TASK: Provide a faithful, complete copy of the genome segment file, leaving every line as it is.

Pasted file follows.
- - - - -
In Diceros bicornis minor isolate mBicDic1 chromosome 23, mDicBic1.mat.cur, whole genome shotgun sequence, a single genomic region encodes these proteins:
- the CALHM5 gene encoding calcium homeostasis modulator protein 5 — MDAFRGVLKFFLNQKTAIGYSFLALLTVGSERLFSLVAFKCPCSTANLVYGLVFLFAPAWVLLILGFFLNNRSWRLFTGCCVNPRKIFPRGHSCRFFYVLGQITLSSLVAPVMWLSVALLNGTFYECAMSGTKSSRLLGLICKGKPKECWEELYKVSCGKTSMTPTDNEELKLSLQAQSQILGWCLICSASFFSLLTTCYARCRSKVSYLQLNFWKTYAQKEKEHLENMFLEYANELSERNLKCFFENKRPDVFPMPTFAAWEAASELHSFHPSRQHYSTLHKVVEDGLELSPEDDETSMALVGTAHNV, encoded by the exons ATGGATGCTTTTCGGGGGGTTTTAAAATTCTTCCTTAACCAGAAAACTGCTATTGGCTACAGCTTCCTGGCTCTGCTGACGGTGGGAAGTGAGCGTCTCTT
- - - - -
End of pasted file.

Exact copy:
In Diceros bicornis minor isolate mBicDic1 chromosome 23, mDicBic1.mat.cur, whole genome shotgun sequence, a single genomic region encodes these proteins:
- the CALHM5 gene encoding calcium homeostasis modulator protein 5 — MDAFRGVLKFFLNQKTAIGYSFLALLTVGSERLFSLVAFKCPCSTANLVYGLVFLFAPAWVLLILGFFLNNRSWRLFTGCCVNPRKIFPRGHSCRFFYVLGQITLSSLVAPVMWLSVALLNGTFYECAMSGTKSSRLLGLICKGKPKECWEELYKVSCGKTSMTPTDNEELKLSLQAQSQILGWCLICSASFFSLLTTCYARCRSKVSYLQLNFWKTYAQKEKEHLENMFLEYANELSERNLKCFFENKRPDVFPMPTFAAWEAASELHSFHPSRQHYSTLHKVVEDGLELSPEDDETSMALVGTAHNV, encoded by the exons ATGGATGCTTTTCGGGGGGTTTTAAAATTCTTCCTTAACCAGAAAACTGCTATTGGCTACAGCTTCCTGGCTCTGCTGACGGTGGGAAGTGAGCGTCTCTT